How a business journalist can improve in social media
Sapna Maheshwari covers retail for BuzzFeed News, which launched a vertical for business news in May 2013.
Before that, she worked at Bloomberg News from 2009 to 2013. Her first year was spent as a rotating reporter exposing her to a variety of topics including currencies, insurance and stocks. She then covered corporate credit before moving to retail. She graduated from UNC-Chapel Hill in business journalism.
Sapna talked with Talking Biz News about how quickly business journalism is changing and the role social media plays.
What’s your favorite part of your current job?
Definitely the people I get to work with. My colleagues on the business team at BuzzFeed News are so creative, smart and hard working, and so is the rest of the editorial staff. It’s fun to be surrounded by people working on such a tremendous variety of stuff from deeply investigated features to spot news to DIY posts. Whatever the topic, people are super into what they’re doing, which makes for an awesome work environment.
How does working at BuzzFeed differ from Bloomberg?
I get this question a lot! There are lots of differences — for one, I’m not working on a Bloomberg terminal every day, and I’m not writing specifically for investors. I think BuzzFeed, given its voice and audience, has helped me become a stronger, more creative writer. (And like all former Bloomberg reporters, I very much relish using the word “but” in stories again.)
It’s also easier for me to put graphics and photos in articles here, which can be instrumental in storytelling. For example, this post on the Tinder sexual-harassment suit would have been a lot weaker without screen grabs of exhibits from the case: http://www.buzzfeed.com/sapna/tinder-sued-for-sexual-harassment#4kncf6y
BuzzFeed is a lot smaller than Bloomberg, so there are fewer editors and less bureaucracy, generally, which was something to adjust to. I learned an insane amount at Bloomberg and was really lucky to start my career there. There was an endless supply of wonderful mentors, and I loved being on the consumer team, which does amazing work so consistently.
Still, both organizations are fast and extremely ambitious and they put a lot of faith in their reporters so that’s been great for me. I’m still working to get a lot of the same kinds of scoops and exclusives on the retail beat here as I was there.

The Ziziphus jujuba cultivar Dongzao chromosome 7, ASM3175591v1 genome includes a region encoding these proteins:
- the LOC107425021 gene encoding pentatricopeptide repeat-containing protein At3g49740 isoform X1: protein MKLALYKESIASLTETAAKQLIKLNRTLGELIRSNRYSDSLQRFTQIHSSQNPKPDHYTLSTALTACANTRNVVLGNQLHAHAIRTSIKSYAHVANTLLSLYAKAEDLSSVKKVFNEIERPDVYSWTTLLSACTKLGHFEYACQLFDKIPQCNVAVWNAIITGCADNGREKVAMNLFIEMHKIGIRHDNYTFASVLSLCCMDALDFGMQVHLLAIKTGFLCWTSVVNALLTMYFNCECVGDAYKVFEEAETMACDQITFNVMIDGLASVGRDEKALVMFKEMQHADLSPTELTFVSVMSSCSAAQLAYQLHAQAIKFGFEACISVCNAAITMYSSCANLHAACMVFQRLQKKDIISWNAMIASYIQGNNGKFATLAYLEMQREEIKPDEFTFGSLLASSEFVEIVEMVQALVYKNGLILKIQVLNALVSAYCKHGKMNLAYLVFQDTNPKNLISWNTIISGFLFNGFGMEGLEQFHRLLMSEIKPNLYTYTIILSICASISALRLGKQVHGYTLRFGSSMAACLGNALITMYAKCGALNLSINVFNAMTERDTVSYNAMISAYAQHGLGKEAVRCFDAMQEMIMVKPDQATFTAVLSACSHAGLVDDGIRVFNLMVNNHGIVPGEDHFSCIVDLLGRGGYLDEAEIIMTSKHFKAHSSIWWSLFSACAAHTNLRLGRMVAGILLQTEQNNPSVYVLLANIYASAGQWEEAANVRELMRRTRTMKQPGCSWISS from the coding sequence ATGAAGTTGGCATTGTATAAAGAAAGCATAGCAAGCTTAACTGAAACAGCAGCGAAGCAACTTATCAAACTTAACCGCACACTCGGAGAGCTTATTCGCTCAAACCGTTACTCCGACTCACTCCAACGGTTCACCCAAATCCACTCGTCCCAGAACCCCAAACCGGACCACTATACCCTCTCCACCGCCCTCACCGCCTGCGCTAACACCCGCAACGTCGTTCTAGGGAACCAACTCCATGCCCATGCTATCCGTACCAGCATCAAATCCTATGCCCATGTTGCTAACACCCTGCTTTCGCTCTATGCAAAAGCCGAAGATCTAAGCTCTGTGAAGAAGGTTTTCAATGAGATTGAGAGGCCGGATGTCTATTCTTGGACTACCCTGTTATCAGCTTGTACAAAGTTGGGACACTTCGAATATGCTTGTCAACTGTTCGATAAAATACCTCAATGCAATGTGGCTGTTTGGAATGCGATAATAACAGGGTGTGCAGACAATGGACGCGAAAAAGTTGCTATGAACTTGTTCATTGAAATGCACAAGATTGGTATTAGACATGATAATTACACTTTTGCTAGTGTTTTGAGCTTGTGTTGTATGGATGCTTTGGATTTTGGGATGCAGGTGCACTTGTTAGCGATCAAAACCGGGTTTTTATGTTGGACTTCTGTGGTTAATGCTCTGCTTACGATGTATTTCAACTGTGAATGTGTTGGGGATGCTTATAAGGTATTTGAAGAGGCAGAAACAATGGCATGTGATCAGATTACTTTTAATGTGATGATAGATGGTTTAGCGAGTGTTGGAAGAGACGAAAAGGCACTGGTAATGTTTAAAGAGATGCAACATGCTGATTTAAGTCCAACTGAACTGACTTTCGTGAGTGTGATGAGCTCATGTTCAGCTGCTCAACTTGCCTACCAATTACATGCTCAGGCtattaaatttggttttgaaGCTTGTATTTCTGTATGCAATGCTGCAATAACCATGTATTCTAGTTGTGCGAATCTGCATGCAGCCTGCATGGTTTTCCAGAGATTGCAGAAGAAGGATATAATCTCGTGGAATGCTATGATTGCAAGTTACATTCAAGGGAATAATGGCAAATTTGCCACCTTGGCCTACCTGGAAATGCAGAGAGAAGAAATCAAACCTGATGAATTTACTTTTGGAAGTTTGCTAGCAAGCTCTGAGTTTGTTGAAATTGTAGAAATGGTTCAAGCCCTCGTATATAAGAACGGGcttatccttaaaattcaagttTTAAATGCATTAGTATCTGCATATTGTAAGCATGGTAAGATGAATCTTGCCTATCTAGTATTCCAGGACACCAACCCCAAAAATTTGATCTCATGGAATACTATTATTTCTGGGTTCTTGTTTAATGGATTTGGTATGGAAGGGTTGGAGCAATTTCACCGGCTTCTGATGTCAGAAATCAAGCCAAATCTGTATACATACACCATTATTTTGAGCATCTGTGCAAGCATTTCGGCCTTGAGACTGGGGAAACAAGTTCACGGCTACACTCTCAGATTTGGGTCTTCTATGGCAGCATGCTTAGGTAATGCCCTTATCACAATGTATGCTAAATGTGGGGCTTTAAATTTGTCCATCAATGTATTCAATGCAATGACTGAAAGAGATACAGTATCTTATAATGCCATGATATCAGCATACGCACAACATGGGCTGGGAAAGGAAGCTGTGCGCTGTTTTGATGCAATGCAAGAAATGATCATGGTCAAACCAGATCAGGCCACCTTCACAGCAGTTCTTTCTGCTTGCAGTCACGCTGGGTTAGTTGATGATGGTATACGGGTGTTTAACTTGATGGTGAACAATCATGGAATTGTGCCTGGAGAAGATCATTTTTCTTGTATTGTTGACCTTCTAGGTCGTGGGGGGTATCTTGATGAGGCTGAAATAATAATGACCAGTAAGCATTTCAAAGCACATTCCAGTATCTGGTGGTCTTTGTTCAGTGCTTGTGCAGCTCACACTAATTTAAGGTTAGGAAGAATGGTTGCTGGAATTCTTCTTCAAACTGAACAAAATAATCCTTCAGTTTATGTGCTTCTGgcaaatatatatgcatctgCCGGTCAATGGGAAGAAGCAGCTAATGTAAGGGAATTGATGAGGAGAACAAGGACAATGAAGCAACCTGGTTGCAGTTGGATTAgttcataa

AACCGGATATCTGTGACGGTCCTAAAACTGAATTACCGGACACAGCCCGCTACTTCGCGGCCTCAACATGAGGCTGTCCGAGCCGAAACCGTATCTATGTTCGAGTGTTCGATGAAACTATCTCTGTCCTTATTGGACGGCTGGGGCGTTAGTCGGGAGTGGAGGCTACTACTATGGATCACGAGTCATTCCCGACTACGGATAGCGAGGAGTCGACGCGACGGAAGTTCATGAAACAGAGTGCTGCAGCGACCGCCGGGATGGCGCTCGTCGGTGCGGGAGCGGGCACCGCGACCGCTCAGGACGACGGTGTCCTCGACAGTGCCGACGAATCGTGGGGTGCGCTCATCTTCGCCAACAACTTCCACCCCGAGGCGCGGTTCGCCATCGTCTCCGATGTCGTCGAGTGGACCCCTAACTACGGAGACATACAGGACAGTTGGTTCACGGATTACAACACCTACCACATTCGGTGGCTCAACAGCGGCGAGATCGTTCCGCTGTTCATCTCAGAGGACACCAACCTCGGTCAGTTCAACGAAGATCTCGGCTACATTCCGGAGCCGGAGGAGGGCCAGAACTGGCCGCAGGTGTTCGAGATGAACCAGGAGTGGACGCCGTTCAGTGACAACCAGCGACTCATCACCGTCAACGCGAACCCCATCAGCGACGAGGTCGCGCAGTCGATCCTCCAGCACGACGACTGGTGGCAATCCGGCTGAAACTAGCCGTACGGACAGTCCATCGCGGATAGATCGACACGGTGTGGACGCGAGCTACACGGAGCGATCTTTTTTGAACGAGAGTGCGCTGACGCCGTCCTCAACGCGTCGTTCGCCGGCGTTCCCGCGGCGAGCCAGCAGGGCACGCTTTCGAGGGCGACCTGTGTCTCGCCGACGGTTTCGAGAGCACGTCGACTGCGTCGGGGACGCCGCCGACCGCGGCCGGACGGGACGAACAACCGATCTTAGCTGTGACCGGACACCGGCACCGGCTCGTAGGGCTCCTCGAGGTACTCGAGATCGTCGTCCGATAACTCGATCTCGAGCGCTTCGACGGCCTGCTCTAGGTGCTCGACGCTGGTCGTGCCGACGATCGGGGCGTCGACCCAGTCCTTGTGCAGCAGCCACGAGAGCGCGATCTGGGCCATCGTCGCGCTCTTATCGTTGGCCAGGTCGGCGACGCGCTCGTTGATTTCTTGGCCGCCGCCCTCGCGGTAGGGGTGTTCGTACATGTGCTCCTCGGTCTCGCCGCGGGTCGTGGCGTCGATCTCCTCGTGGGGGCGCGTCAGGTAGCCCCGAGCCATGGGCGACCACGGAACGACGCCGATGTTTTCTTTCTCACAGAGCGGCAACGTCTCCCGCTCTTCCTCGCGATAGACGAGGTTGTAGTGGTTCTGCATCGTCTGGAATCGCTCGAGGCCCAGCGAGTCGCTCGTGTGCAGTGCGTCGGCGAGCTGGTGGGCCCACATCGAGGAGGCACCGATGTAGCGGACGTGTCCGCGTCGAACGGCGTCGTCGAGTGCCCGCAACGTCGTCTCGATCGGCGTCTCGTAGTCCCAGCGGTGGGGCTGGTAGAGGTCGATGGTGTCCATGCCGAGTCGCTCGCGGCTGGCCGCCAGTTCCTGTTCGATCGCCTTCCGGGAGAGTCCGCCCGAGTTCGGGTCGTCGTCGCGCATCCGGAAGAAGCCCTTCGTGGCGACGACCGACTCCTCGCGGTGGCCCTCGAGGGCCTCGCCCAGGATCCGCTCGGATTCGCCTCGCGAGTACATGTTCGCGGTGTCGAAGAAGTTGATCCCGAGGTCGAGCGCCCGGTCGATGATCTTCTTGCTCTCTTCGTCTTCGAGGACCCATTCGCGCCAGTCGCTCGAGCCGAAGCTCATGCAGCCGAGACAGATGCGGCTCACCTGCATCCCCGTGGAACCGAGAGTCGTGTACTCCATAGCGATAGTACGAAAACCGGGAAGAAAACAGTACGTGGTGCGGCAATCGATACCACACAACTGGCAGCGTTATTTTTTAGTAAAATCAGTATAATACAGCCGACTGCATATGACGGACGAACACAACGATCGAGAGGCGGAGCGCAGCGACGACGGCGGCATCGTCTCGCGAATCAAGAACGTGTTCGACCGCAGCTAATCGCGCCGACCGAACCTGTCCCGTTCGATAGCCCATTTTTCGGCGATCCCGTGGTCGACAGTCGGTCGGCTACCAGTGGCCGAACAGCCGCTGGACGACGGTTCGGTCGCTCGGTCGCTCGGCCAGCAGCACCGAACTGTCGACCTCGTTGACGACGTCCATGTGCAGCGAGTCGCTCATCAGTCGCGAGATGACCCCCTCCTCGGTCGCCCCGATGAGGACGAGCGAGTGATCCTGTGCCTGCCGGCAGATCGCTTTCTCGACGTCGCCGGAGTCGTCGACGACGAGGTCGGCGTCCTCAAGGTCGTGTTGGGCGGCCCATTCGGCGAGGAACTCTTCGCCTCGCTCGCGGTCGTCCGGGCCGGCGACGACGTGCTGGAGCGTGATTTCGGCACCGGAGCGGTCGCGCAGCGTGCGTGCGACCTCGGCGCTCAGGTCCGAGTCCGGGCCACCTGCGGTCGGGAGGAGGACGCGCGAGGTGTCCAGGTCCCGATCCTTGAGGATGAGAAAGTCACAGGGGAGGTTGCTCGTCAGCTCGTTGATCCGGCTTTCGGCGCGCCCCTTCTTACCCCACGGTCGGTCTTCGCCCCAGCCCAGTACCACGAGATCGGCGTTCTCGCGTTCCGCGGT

You were named one of Time’s best Twitter feeds for 2014. How did you develop your 140-character voice?
This is hard to answer without sounding embarrassingly navel-gazing or cheesy. We started using Twitter more on the consumer team at Bloomberg while we were trying to get a blog set up. It was just a good place for observations that didn’t make it into wire stories or Businessweek stories. My best friend and I also started a viral Tumblr while I was at Bloomberg called Onionlike.tumblr.com because I love odd, funny news, so I tweeted out that kind of stuff. I’m also pretty obsessed with puns and silly jokes so I have incorporated some of those into my feed, hopefully not alienating the people who follow me for consumer and business news too much.
What insights do you have for other journalists who need to improve their social media presences?
Always tweet your stories! I think some journalists can feel shy about tweeting (or Facebook-ing or LinkedIn-ing) their own stories, like it’s arrogant or too much of a self-call, but why wouldn’t you promote your own work? There’s so much stuff on the Internet, you kind of have to, I think. Also, don’t be scared of having a personality. It’s not really fun to follow someone who’s essentially an RSS feed. There’s plenty of stuff reporters observe on their beats that people who follow those topics are interested in hearing.
Where do you think journalism will be in the next five to 10 years?
I have no idea; there’s such a crazy mix of forces at work right now. It’s so easy for readers to tailor the news they consume, PR is getting even more enormous, people have shorter attention spans. But I think it’s promising that places like BuzzFeed are pouring so much time, energy and money into funding great journalism. I don’t think the appetite for awesome stories is going anywhere; it might just look a bit different down the road.